Thursday, December 24, 2009

Solving Energy Crisis – Taiwan Way

Enough has been said, and little done to increase our energy production base for the last so many years. We are pouring in billions of dollars every year to import more oil and burn more natural gas to produce electricity and yet we have a shortfall everyday of the year. Our water ways and dams, being limited in number, are unable to cope up with our growing energy needs. And as an alternative, we are only looking for IPPs / RPPs to produce electricity at exorbitant cost from oil and gas. Since oil we do not have, so we have to import it which consumes a major chunk of our foreign exchange reserves. Our natural gas reserves, which has been used without any long term plans, are already diminishing everyday.

So what have done to resolve the issue? Have we gone to wind or solar energy? Something which is in abundance the year round in almost all parts of Pakistan. Or have we really tried to tap our coal reserves which were discovered decades ago? No we haven’t and there doesn’t seem to be any hope of doing so by any government.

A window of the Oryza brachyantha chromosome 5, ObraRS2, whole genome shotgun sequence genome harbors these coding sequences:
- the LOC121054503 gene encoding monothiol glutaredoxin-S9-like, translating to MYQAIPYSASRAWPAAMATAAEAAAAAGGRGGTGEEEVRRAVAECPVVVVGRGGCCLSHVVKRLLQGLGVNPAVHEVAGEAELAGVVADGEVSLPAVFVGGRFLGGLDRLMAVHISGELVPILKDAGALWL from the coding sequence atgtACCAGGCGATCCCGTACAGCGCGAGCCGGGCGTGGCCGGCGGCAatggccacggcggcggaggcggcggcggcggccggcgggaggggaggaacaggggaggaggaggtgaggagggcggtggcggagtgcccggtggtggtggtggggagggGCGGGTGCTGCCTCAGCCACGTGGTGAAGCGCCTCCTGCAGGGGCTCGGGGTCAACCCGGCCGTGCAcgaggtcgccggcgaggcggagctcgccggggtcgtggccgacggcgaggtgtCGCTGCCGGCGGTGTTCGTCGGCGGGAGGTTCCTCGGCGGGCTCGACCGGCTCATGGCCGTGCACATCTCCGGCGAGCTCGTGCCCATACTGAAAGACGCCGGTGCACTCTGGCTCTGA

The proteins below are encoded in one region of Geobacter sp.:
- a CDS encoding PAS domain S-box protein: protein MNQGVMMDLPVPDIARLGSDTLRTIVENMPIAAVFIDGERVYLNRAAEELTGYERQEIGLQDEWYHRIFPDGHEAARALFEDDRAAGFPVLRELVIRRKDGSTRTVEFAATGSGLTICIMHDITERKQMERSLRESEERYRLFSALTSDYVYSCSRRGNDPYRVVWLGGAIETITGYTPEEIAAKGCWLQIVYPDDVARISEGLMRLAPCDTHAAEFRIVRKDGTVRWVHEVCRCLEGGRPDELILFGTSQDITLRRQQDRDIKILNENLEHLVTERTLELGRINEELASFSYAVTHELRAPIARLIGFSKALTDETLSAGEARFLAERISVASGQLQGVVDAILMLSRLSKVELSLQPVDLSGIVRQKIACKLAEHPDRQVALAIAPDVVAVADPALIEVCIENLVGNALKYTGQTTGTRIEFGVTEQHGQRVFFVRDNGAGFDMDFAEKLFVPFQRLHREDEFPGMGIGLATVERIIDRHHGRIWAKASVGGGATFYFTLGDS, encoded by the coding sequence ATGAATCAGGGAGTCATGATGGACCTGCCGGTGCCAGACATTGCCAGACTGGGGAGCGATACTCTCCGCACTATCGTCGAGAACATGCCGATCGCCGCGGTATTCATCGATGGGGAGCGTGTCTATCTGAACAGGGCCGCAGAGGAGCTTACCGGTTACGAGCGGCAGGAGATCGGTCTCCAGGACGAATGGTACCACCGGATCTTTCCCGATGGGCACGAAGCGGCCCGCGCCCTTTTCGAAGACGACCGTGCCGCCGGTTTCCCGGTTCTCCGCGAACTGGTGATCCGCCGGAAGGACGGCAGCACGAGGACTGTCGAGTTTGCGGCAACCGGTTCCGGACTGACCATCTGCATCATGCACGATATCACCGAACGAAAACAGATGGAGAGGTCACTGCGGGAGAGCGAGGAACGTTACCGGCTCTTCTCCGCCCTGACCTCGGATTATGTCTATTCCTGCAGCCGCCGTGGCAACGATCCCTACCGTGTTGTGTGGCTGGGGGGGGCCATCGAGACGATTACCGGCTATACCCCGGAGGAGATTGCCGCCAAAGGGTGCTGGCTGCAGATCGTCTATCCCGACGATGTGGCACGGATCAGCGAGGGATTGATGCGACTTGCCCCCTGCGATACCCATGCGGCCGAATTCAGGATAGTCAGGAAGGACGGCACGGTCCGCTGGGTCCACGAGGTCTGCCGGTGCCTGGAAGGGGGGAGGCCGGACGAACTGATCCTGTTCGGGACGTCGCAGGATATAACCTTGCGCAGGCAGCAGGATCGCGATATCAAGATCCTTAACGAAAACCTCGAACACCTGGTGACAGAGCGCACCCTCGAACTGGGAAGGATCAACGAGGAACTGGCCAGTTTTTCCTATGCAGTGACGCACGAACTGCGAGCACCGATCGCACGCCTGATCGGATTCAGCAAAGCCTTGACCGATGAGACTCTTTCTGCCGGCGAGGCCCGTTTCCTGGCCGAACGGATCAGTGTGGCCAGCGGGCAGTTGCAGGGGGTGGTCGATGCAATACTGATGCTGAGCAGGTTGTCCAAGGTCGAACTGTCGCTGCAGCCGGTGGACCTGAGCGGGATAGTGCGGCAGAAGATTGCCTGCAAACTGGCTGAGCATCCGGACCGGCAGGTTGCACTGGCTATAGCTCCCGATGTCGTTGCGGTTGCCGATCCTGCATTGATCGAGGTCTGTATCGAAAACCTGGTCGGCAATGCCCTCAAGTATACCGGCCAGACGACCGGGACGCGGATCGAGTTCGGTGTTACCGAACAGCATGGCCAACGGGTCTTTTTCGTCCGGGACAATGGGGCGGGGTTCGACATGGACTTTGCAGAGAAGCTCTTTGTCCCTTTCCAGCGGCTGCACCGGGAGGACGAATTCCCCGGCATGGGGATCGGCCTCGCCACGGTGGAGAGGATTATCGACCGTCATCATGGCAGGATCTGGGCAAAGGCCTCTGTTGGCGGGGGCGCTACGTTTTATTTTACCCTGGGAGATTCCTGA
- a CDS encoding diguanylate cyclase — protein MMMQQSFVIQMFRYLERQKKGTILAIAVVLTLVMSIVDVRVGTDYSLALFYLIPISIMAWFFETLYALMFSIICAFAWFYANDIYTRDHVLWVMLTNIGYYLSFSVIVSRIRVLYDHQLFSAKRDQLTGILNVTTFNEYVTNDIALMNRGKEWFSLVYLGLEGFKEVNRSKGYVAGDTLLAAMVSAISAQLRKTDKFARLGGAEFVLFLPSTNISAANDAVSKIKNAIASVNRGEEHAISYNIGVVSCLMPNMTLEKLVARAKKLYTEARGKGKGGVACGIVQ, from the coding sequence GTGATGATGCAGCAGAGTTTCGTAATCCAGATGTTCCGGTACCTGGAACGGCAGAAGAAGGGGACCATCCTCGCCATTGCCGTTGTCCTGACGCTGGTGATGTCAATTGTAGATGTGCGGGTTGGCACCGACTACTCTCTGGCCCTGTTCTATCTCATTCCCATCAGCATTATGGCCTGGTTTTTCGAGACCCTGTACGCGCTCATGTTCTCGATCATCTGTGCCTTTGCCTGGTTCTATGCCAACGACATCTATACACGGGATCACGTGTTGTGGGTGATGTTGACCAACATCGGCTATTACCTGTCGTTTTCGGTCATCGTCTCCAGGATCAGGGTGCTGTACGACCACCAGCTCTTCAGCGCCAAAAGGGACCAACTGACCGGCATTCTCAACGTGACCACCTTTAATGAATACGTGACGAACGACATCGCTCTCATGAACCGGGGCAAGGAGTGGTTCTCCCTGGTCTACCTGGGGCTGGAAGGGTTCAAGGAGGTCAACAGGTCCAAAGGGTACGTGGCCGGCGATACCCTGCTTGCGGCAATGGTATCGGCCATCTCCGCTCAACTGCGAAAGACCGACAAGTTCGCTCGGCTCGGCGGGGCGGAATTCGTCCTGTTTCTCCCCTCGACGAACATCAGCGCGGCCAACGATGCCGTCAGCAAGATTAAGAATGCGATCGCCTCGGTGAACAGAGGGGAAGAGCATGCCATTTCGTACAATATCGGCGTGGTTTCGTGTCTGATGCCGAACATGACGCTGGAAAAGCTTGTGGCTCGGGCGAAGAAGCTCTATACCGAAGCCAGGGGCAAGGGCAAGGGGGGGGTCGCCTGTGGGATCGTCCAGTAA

But others are doing it – Taiwan for example. Taiwan plans to boost its use of solar panels by a factor of 200 over the next decade and a half in an effort to increase clean energy. Solar panels across the island currently have a capacity of five megawatts, enough to power 500 buildings, but by 2025 that figure is targeted to rise to 1,000 megawatts. Taiwan's parliament in June passed a major renewable energy bill which is aimed at adding between 6,500 and 10,000 megawatts of installed energy from renewable sources over the next 20 years. Under the bill, the government will offer incentives and loosen regulations on renewable energy providers, creating a pricing mechanism for various sources of renewable energy, such as solar or wind.

Although, solar energy is expensive in installation, but once installed, it has very meagre recurring cost and is thus very cost effective. Likewise the wind energy through installation of turbines is yet another cheaper alternative. Much has been written and talked about alternative means of energy, but it is a big question mark why we aren’t we going ahead with it.

Read more: Taiwan plans massive growth in solar energy